For one brief moment, Rick Santorum was the ideal Republican candidate for 2012, the perfect consonance of Don't-Tread-On-Me libertarianism and traditional cultural conservatism.
When asked about contraception, which Santorum and the Catholic Church hold to be destructive of marriage and family, Santorum replied, "You know, here's the difference between me and the Left, and they don't get this. Just because I'm talking about it doesn't mean I want a government program to fix it. That's what they do. That's not what we do."
This helped explain why so many liberal politicians and journalists were misunderstanding or lying about what Santorum was saying -- why Nancy Pelosi would assert that Republicans want government to stop women from using contraception and a Salon.com writer would write that Santorum would "send the condom police into America's bedrooms." For many of today's liberals, if something is bad -- like the traditional light bulb, a very high health-insurance deductible, a gas-guzzling car, or a lack of racial diversity -- the government ought to outlaw it.
Maybe they can't comprehend the mind-set of many of today's conservatives, who revere both individual liberty and traditional morality as the necessary conditions for human happiness and thus say that certain behaviors are immoral but shouldn't be illegal. Not only are traditional morality and limited government totally compatible, today they are intimately linked, as the Left uses big government to subsidize abortion providers and force all employers to pay for their employees' contraceptives.
Santorum's debate answer hit the conservative sweet spot -- the moral law should guide our personal actions, and individual liberty should guide our political decisions. But a few moments later, Santorum showed he didn't really believe it. When Ron Paul pressed Santorum on his votes for federal family planning funding, Santorum explained his response: "I said, well, if you're going to have Title X funding, then we're going to create something called Title XX, which is going to provide funding for abstinence-based programs."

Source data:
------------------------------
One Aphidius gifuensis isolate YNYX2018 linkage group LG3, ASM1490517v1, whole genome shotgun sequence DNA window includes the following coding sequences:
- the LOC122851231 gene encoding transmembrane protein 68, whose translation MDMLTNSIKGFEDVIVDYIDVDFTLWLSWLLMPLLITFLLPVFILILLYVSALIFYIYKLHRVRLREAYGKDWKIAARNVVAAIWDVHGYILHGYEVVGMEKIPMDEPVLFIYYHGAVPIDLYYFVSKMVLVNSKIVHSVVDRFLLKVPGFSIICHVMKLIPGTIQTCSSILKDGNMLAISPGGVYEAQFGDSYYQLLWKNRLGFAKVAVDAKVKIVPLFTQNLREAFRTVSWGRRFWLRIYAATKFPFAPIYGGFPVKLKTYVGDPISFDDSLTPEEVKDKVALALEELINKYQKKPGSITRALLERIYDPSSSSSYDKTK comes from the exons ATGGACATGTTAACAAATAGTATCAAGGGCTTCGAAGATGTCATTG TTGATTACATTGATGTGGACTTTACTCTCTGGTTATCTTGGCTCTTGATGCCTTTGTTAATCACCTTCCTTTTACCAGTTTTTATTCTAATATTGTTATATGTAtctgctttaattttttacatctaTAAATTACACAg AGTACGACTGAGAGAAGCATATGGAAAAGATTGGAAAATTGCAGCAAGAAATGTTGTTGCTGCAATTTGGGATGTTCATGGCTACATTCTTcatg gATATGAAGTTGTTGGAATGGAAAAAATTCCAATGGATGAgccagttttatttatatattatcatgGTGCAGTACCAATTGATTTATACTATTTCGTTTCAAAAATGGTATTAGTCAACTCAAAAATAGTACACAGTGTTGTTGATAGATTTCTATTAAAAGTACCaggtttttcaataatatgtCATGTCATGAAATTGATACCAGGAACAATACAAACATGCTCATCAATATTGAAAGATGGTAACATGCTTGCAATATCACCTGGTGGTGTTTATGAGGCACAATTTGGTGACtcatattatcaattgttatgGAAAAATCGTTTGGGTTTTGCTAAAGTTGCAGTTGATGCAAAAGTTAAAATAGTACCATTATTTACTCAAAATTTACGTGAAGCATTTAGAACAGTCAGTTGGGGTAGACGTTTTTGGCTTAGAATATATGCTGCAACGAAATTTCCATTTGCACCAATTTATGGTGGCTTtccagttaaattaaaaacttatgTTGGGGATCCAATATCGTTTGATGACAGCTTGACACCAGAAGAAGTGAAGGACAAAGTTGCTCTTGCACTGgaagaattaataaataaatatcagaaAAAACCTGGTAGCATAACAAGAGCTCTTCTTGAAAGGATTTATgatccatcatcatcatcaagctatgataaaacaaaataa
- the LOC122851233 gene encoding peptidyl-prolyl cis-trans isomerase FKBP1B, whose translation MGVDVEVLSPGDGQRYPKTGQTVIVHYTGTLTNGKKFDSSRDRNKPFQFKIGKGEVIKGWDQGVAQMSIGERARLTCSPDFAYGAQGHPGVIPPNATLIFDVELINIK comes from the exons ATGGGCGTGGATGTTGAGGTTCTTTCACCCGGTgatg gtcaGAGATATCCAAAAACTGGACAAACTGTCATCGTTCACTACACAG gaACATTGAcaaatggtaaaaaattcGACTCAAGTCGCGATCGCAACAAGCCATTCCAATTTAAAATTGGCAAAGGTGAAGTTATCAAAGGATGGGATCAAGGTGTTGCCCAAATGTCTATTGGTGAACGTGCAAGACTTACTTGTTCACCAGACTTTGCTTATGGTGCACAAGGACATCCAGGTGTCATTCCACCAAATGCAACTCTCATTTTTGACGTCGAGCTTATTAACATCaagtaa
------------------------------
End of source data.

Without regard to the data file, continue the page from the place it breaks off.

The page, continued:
Sure enough, if you drill down on Santorum's record, he frequently thinks that problems of personal morality do merit a federal response. Nowhere in Article I, Section 8 does the Constitution authorize Congress to teach kids to forswear sex before marriage. Nor is Santorum's proposed federal funding of crisis pregnancy centers a legitimate federal function. Sure, the Left hits first in the culture war by imposing their morality, but that doesn't mean the correct response is subsidized conservatism.
While he doesn't want to outlaw contraception, Santorum does believe in federal vice laws. He suggested in an interview this year that Congress should outlaw online gambling because, "I think it would be dangerous to our country to have that type of access to gaming on the Internet." He said he opposed allowing gambling in Pennsylvania.
When liberals cry that conservatives are trying to legislate morality, that's typically projection and misdirection from liberal attempts to legislate morality -- they say we're trying to outlaw buying contraception because we oppose their efforts to mandate buying contraception. Santorum is the most frequent target of the bogus "condom police" arguments, even though he has repeatedly stated and written that he doesn't think government at any level should outlaw contraception. But the confusion is not totally unfounded, considering how often Santorum does try to legislate morality.
St. Augustine wisely asked "what does it really matter to a man whose days are numbered what government he must obey, so long as he is not compelled to act against God or his conscience?" This ought to be the Right's threshold in the culture wars. More often than not, in the United States these days, it's the secular Left imposing its morality on the religious Right.
Don't want to photograph a gay wedding? You're fined. Don't want to sell the morning-after pill at your pharmacy? You're driven out of your job. Don't want to pay for your employees' sterilization? You're a criminal. Don't want to subsidize Planned Parenthood with your tax dollars? Tough, pay up.
An alliance between libertarians and conservatives is natural and right today. But Santorum has not only behaved as if he wants to drive the libertarians away, he has openly stated so -- repeatedly.
The proper conservative response is to fight for the liberty of all Americans, including religious conservatives, to manage their own affairs according to what they believe is correct. Increasing the size of government, even in the name of a more moral society, simply gives the Left more weapons to turn on the Right in the culture war -- Obamacare is the perfect example.
Santorum has said he understands this. But his record shows how often he forgets it.
Timothy P.Carney, The Examiner's senior political columnist, can be contacted at email@example.com. His column appears Monday and Thursday, and his stories and blog posts appear on washingtonexaminer.com.